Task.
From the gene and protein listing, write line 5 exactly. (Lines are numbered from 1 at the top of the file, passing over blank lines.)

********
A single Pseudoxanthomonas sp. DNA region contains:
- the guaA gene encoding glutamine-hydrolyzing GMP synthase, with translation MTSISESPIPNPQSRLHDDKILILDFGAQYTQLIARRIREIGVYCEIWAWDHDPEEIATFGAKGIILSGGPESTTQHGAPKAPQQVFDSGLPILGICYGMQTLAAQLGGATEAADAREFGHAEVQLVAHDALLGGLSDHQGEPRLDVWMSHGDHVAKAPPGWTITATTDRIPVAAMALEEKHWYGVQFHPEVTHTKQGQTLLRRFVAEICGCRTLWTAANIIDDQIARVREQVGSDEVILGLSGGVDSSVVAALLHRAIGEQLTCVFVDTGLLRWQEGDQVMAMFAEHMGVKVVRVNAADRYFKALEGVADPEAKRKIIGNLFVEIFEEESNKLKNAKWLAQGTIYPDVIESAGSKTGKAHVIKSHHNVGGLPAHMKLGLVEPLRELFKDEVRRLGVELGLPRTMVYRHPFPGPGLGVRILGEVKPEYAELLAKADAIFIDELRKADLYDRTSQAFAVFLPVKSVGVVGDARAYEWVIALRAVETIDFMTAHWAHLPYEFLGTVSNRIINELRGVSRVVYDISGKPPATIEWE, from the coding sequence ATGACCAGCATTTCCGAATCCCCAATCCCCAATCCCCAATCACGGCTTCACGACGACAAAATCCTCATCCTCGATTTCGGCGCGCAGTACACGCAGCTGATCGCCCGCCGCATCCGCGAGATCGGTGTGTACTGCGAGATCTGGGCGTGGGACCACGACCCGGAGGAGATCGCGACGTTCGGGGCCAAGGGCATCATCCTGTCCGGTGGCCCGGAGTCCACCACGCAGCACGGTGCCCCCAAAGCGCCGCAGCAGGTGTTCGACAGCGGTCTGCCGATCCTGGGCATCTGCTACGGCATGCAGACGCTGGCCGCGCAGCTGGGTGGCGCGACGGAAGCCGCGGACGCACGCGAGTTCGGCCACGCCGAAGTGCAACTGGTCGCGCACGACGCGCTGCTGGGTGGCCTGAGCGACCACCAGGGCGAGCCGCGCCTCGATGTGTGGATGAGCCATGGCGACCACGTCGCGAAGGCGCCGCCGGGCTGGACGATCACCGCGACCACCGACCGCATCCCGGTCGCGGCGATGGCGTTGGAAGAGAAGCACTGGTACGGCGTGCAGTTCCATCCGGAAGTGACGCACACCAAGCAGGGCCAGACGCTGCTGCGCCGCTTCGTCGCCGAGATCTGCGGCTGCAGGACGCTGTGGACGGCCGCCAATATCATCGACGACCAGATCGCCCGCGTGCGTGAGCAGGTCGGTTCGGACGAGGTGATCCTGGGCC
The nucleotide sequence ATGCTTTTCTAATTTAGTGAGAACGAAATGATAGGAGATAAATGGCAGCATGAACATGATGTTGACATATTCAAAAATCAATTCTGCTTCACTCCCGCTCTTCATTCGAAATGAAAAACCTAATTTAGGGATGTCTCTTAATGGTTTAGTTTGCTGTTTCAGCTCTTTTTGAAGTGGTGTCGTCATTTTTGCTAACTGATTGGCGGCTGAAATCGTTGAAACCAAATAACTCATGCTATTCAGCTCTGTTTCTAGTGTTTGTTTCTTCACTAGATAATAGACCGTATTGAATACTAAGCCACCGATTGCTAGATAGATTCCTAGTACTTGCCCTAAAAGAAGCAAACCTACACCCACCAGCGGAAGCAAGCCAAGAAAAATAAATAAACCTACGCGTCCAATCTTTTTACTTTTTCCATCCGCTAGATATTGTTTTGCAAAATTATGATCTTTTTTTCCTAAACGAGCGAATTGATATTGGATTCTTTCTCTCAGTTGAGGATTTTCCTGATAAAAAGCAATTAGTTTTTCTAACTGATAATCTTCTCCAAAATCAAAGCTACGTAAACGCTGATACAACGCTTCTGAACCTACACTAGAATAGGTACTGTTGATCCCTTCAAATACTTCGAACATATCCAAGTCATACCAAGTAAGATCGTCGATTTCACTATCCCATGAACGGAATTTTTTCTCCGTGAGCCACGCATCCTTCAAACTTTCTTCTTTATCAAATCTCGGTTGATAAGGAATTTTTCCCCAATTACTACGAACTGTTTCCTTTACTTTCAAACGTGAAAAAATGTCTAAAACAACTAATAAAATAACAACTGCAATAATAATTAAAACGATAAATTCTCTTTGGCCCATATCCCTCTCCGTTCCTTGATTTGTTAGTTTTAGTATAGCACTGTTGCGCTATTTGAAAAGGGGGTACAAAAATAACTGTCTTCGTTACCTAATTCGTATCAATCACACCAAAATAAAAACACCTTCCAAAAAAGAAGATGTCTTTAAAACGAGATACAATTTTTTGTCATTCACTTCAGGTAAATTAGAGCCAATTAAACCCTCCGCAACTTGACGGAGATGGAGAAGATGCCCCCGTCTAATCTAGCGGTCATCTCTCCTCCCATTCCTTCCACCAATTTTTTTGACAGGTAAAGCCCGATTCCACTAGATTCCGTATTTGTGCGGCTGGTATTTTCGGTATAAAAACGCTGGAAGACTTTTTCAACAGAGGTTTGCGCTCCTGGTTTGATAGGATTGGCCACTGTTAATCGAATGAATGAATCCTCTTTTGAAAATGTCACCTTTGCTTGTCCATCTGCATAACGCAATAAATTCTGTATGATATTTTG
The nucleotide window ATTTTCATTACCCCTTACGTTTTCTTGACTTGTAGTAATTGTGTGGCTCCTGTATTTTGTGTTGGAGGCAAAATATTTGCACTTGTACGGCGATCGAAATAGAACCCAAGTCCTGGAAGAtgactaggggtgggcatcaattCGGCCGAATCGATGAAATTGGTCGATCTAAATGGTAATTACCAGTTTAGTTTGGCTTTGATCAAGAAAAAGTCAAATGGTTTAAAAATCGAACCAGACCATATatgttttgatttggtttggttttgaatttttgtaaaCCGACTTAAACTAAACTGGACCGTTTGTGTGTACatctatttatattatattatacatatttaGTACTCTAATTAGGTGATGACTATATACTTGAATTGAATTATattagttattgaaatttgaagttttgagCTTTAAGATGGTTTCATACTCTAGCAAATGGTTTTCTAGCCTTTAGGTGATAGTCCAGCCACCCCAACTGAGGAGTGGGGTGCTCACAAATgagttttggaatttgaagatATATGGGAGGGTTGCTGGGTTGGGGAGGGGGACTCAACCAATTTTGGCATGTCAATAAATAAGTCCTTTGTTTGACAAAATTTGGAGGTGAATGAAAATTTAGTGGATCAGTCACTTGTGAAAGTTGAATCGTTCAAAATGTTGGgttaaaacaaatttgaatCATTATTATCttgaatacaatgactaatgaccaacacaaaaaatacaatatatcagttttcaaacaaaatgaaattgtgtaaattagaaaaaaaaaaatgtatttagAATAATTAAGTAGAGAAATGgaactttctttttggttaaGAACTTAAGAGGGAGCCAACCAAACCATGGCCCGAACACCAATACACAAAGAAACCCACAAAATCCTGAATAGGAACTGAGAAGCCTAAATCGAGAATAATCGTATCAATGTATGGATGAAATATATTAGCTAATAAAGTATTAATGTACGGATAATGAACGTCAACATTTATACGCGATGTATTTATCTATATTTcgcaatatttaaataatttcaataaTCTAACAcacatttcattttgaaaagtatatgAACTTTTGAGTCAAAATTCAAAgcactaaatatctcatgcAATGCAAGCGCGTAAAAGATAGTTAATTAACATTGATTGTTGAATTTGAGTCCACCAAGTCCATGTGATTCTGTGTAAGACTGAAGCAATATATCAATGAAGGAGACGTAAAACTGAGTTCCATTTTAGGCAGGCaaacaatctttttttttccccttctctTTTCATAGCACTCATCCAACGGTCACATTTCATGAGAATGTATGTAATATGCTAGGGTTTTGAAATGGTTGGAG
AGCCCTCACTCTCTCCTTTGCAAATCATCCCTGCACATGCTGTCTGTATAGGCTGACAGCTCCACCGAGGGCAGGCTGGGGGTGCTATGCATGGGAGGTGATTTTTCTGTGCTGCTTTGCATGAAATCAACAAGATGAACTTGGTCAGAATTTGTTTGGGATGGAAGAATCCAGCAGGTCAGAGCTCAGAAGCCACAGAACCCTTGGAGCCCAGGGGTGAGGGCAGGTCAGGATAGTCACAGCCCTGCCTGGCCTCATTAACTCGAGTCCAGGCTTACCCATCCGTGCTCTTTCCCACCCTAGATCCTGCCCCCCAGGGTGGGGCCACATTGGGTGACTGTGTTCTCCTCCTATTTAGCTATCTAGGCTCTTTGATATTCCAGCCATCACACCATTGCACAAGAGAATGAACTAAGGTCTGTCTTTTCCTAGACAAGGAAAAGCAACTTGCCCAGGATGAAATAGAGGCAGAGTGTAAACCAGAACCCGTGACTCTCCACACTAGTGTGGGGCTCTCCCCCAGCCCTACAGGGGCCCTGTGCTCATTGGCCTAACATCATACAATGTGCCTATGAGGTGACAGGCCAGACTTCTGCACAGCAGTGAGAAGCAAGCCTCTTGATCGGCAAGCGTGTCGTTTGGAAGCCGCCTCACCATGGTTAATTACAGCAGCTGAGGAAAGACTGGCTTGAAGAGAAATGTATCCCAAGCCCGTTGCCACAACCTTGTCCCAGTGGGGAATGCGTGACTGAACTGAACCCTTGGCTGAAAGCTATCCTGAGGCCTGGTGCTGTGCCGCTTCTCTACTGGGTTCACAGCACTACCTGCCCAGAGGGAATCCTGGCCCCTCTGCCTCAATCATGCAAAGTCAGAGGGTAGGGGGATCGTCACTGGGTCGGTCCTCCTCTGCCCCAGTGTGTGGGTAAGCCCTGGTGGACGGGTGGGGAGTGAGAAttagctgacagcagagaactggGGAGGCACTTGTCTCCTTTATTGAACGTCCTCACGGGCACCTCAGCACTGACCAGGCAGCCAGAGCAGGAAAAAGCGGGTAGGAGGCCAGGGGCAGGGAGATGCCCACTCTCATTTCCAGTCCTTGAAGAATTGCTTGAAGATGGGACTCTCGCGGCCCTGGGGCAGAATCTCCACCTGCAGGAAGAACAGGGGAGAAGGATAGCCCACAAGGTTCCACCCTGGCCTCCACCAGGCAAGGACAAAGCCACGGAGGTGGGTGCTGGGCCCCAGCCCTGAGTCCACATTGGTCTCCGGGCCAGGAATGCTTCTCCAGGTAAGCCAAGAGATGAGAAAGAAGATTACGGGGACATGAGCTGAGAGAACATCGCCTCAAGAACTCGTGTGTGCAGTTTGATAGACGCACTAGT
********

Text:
AGCCCTCACTCTCTCCTTTGCAAATCATCCCTGCACATGCTGTCTGTATAGGCTGACAGCTCCACCGAGGGCAGGCTGGGGGTGCTATGCATGGGAGGTGATTTTTCTGTGCTGCTTTGCATGAAATCAACAAGATGAACTTGGTCAGAATTTGTTTGGGATGGAAGAATCCAGCAGGTCAGAGCTCAGAAGCCACAGAACCCTTGGAGCCCAGGGGTGAGGGCAGGTCAGGATAGTCACAGCCCTGCCTGGCCTCATTAACTCGAGTCCAGGCTTACCCATCCGTGCTCTTTCCCACCCTAGATCCTGCCCCCCAGGGTGGGGCCACATTGGGTGACTGTGTTCTCCTCCTATTTAGCTATCTAGGCTCTTTGATATTCCAGCCATCACACCATTGCACAAGAGAATGAACTAAGGTCTGTCTTTTCCTAGACAAGGAAAAGCAACTTGCCCAGGATGAAATAGAGGCAGAGTGTAAACCAGAACCCGTGACTCTCCACACTAGTGTGGGGCTCTCCCCCAGCCCTACAGGGGCCCTGTGCTCATTGGCCTAACATCATACAATGTGCCTATGAGGTGACAGGCCAGACTTCTGCACAGCAGTGAGAAGCAAGCCTCTTGATCGGCAAGCGTGTCGTTTGGAAGCCGCCTCACCATGGTTAATTACAGCAGCTGAGGAAAGACTGGCTTGAAGAGAAATGTATCCCAAGCCCGTTGCCACAACCTTGTCCCAGTGGGGAATGCGTGACTGAACTGAACCCTTGGCTGAAAGCTATCCTGAGGCCTGGTGCTGTGCCGCTTCTCTACTGGGTTCACAGCACTACCTGCCCAGAGGGAATCCTGGCCCCTCTGCCTCAATCATGCAAAGTCAGAGGGTAGGGGGATCGTCACTGGGTCGGTCCTCCTCTGCCCCAGTGTGTGGGTAAGCCCTGGTGGACGGGTGGGGAGTGAGAAttagctgacagcagagaactggGGAGGCACTTGTCTCCTTTATTGAACGTCCTCACGGGCACCTCAGCACTGACCAGGCAGCCAGAGCAGGAAAAAGCGGGTAGGAGGCCAGGGGCAGGGAGATGCCCACTCTCATTTCCAGTCCTTGAAGAATTGCTTGAAGATGGGACTCTCGCGGCCCTGGGGCAGAATCTCCACCTGCAGGAAGAACAGGGGAGAAGGATAGCCCACAAGGTTCCACCCTGGCCTCCACCAGGCAAGGACAAAGCCACGGAGGTGGGTGCTGGGCCCCAGCCCTGAGTCCACATTGGTCTCCGGGCCAGGAATGCTTCTCCAGGTAAGCCAAGAGATGAGAAAGAAGATTACGGGGACATGAGCTGAGAGAACATCGCCTCAAGAACTCGTGTGTGCAGTTTGATAGACGCACTAGT